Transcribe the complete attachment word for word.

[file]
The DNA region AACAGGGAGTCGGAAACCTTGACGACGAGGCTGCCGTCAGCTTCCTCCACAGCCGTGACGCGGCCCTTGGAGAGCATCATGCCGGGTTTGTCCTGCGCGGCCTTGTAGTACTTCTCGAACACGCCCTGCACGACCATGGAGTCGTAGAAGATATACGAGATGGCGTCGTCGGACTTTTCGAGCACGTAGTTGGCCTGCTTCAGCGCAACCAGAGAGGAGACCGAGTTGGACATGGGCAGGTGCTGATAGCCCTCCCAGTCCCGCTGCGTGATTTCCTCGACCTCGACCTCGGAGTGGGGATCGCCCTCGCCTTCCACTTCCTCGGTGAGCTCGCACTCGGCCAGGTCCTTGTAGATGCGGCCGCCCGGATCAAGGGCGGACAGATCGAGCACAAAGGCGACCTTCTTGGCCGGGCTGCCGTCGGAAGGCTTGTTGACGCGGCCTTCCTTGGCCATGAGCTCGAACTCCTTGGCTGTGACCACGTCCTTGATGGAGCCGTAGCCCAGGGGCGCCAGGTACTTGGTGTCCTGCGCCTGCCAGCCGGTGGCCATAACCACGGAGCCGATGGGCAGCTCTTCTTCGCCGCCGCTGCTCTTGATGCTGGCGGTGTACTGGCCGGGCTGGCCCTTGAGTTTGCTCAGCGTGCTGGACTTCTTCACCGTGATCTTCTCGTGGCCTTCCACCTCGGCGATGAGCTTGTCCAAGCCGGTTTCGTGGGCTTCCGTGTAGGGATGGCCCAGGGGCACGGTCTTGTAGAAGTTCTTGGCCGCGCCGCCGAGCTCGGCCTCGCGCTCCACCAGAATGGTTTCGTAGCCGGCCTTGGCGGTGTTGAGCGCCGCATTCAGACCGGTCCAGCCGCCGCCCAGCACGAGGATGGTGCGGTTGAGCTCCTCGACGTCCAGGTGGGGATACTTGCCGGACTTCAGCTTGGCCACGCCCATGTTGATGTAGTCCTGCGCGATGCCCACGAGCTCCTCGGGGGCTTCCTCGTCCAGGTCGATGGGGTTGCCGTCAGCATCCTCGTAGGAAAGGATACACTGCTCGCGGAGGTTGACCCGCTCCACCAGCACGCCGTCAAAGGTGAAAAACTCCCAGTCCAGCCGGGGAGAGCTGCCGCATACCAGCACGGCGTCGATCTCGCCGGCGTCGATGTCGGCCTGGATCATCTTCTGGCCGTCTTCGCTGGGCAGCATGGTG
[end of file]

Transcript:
The DNA region AACAGGGAGTCGGAAACCTTGACGACGAGGCTGCCGTCAGCTTCCTCCACAGCCGTGACGCGGCCCTTGGAGAGCATCATGCCGGGTTTGTCCTGCGCGGCCTTGTAGTACTTCTCGAACACGCCCTGCACGACCATGGAGTCGTAGAAGATATACGAGATGGCGTCGTCGGACTTTTCGAGCACGTAGTTGGCCTGCTTCAGCGCAACCAGAGAGGAGACCGAGTTGGACATGGGCAGGTGCTGATAGCCCTCCCAGTCCCGCTGCGTGATTTCCTCGACCTCGACCTCGGAGTGGGGATCGCCCTCGCCTTCCACTTCCTCGGTGAGCTCGCACTCGGCCAGGTCCTTGTAGATGCGGCCGCCCGGATCAAGGGCGGACAGATCGAGCACAAAGGCGACCTTCTTGGCCGGGCTGCCGTCGGAAGGCTTGTTGACGCGGCCTTCCTTGGCCATGAGCTCGAACTCCTTGGCTGTGACCACGTCCTTGATGGAGCCGTAGCCCAGGGGCGCCAGGTACTTGGTGTCCTGCGCCTGCCAGCCGGTGGCCATAACCACGGAGCCGATGGGCAGCTCTTCTTCGCCGCCGCTGCTCTTGATGCTGGCGGTGTACTGGCCGGGCTGGCCCTTGAGTTTGCTCAGCGTGCTGGACTTCTTCACCGTGATCTTCTCGTGGCCTTCCACCTCGGCGATGAGCTTGTCCAAGCCGGTTTCGTGGGCTTCCGTGTAGGGATGGCCCAGGGGCACGGTCTTGTAGAAGTTCTTGGCCGCGCCGCCGAGCTCGGCCTCGCGCTCCACCAGAATGGTTTCGTAGCCGGCCTTGGCGGTGTTGAGCGCCGCATTCAGACCGGTCCAGCCGCCGCCCAGCACGAGGATGGTGCGGTTGAGCTCCTCGACGTCCAGGTGGGGATACTTGCCGGACTTCAGCTTGGCCACGCCCATGTTGATGTAGTCCTGCGCGATGCCCACGAGCTCCTCGGGGGCTTCCTCGTCCAGGTCGATGGGGTTGCCGTCAGCATCCTCGTAGGAAAGGATACACTGCTCGCGGAGGTTGACCCGCTCCACCAGCACGCCGTCAAAGGTGAAAAACTCCCAGTCCAGCCGGGGAGAGCTGCCGCATACCAGCACGGCGTCGATCTCGCCGGCGTCGATGTCGGCCTGGATCATCTTCTGGCCGTCTTCGCTGGGCAGCATGGTG